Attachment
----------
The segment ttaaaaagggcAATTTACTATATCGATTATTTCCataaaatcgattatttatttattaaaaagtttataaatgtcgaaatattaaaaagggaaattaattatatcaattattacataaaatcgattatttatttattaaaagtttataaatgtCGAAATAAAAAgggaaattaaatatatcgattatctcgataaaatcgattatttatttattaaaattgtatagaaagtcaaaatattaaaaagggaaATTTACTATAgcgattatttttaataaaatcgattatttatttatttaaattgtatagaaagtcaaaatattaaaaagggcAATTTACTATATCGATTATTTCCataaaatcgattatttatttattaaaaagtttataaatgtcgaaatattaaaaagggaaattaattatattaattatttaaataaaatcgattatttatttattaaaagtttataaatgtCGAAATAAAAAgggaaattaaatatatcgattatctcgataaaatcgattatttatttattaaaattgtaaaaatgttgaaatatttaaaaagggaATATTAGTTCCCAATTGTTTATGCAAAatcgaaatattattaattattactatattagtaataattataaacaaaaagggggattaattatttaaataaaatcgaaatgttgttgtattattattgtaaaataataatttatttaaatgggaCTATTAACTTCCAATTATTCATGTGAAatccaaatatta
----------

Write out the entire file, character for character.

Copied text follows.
The segment ttaaaaagggcAATTTACTATATCGATTATTTCCataaaatcgattatttatttattaaaaagtttataaatgtcgaaatattaaaaagggaaattaattatatcaattattacataaaatcgattatttatttattaaaagtttataaatgtCGAAATAAAAAgggaaattaaatatatcgattatctcgataaaatcgattatttatttattaaaattgtatagaaagtcaaaatattaaaaagggaaATTTACTATAgcgattatttttaataaaatcgattatttatttatttaaattgtatagaaagtcaaaatattaaaaagggcAATTTACTATATCGATTATTTCCataaaatcgattatttatttattaaaaagtttataaatgtcgaaatattaaaaagggaaattaattatattaattatttaaataaaatcgattatttatttattaaaagtttataaatgtCGAAATAAAAAgggaaattaaatatatcgattatctcgataaaatcgattatttatttattaaaattgtaaaaatgttgaaatatttaaaaagggaATATTAGTTCCCAATTGTTTATGCAAAatcgaaatattattaattattactatattagtaataattataaacaaaaagggggattaattatttaaataaaatcgaaatgttgttgtattattattgtaaaataataatttatttaaatgggaCTATTAACTTCCAATTATTCATGTGAAatccaaatatta